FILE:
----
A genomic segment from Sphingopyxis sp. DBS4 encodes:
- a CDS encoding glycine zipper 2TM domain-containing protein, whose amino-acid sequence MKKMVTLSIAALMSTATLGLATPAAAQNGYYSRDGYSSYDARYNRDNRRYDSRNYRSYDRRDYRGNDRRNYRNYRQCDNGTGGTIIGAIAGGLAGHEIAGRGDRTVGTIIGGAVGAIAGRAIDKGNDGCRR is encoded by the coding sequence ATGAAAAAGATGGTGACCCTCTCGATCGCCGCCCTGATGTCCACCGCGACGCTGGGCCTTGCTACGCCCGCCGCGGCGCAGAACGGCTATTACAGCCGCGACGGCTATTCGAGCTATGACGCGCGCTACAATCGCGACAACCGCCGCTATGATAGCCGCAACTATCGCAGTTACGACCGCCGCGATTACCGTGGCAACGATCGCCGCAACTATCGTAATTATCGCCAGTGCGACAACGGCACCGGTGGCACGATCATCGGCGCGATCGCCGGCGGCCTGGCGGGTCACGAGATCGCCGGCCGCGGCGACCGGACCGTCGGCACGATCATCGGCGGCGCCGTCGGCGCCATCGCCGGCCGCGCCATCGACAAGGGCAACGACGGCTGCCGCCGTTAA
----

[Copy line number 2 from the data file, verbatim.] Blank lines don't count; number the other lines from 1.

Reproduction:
- a CDS encoding glycine zipper 2TM domain-containing protein, whose amino-acid sequence MKKMVTLSIAALMSTATLGLATPAAAQNGYYSRDGYSSYDARYNRDNRRYDSRNYRSYDRRDYRGNDRRNYRNYRQCDNGTGGTIIGAIAGGLAGHEIAGRGDRTVGTIIGGAVGAIAGRAIDKGNDGCRR is encoded by the coding sequence ATGAAAAAGATGGTGACCCTCTCGATCGCCGCCCTGATGTCCACCGCGACGCTGGGCCTTGCTACGCCCGCCGCGGCGCAGAACGGCTATTACAGCCGCGACGGCTATTCGAGCTATGACGCGCGCTACAATCGCGACAACCGCCGCTATGATAGCCGCAACTATCGCAGTTACGACCGCCGCGATTACCGTGGCAACGATCGCCGCAACTATCGTAATTATCGCCAGTGCGACAACGGCACCGGTGGCACGATCATCGGCGCGATCGCCGGCGGCCTGGCGGGTCACGAGATCGCCGGCCGCGGCGACCGGACCGTCGGCACGATCATCGGCGGCGCCGTCGGCGCCATCGCCGGCCGCGCCATCGACAAGGGCAACGACGGCTGCCGCCGTTAA